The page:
Referring to the question that usually emerges while choosing between continuous and discrete event simulations, the main factor in deciding which modeling tool to use is the level of aggregation sufficient for a particular object at hand . Morecroft  has proven that similar results can be obtained using both system dynamics and discrete event simulation. However, system dynamics is particularly useful in demonstrating the complex dynamic relations of factors that are essential to manage a supply chain. It also helps to visualize the feedback loops and how they influence each other in a supply chain. Moreover, it gives management a base for decision making i.e., in a supply chain, in what degree of freedom one has to change different variables. As the objective of modeling has been to demonstrate performance of the supply chain in different settings and how they influence each other in terms of behavior, no other tool can fulfill the purpose as explicitly as the system dynamics did.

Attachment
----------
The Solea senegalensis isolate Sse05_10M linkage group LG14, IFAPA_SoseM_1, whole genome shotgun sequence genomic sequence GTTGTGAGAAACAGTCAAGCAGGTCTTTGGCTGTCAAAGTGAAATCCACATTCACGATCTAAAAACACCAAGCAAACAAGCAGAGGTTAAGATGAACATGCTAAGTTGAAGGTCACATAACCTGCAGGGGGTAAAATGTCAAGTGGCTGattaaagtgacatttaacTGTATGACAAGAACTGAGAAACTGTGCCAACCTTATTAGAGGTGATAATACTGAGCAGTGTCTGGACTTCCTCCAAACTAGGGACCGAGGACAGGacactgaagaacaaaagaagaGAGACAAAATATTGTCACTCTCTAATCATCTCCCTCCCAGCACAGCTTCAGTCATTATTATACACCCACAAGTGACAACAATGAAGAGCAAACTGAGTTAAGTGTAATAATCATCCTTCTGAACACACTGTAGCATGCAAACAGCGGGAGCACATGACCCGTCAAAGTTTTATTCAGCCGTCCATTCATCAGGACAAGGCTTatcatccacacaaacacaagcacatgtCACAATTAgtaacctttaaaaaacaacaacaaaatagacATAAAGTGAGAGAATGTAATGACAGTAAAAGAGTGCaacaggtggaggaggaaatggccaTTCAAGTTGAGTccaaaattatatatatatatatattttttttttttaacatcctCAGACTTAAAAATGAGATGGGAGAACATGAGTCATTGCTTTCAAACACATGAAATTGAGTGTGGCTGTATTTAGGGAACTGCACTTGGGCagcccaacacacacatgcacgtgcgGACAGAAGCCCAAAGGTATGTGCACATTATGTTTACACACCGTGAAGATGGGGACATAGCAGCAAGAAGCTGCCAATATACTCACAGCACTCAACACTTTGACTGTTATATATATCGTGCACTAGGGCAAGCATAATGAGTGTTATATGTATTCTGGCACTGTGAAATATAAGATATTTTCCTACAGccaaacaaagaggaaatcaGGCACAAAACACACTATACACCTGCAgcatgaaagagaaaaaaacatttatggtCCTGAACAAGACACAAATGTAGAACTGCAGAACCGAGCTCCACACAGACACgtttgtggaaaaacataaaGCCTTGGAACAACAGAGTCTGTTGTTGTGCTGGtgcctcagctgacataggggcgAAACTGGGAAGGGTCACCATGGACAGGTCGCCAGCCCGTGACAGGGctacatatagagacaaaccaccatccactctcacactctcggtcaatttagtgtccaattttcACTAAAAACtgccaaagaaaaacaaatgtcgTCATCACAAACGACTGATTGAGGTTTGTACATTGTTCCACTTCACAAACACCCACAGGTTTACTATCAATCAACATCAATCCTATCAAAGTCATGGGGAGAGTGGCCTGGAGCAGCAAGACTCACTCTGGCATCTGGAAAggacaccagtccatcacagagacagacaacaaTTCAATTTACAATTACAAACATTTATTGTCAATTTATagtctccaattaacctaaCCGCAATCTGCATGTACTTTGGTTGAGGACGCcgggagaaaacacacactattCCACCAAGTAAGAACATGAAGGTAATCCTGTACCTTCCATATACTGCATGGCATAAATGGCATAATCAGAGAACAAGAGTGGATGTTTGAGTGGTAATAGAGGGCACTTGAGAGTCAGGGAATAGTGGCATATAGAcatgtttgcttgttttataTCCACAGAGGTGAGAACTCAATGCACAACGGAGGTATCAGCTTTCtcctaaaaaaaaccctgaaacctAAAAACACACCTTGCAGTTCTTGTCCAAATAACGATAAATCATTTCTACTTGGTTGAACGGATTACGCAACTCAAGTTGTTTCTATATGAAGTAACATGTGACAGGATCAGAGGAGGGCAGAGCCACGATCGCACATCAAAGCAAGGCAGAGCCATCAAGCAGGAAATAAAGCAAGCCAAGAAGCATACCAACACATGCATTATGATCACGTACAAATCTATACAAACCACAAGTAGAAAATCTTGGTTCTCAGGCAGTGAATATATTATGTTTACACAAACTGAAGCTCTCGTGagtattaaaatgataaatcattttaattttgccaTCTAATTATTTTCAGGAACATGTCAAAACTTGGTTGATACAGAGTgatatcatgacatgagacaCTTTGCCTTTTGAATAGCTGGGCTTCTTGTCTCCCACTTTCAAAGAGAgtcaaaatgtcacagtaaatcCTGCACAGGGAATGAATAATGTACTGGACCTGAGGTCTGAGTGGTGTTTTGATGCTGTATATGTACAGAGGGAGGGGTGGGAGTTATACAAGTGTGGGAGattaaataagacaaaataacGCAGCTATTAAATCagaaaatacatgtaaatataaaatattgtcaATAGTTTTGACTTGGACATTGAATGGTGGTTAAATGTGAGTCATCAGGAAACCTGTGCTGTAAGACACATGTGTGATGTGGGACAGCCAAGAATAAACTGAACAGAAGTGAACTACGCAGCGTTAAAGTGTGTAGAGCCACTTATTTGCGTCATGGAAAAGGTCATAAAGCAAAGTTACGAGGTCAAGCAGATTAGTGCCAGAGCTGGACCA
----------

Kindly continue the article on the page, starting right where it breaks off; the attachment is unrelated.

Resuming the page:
Apart from the modeling, the research presented in this paper tried to collect and summarize the research done in the closed loop supply chain. Moreover, this work attempted to clarify the misconceptions and problems related to the closed loop supply chain. A novel concept, ResCoM, is presented to show the relevance of the research work with the state-of-the-art research. Finally, through KPI analysis of the closed loop supply chain, it is proven that the closed loop supply chain faces less uncertainty in terms of the supply and demand of products in ResCoM. As a by-product of this research, knowledge base has been created in the field of system dynamics applied in supply chain management.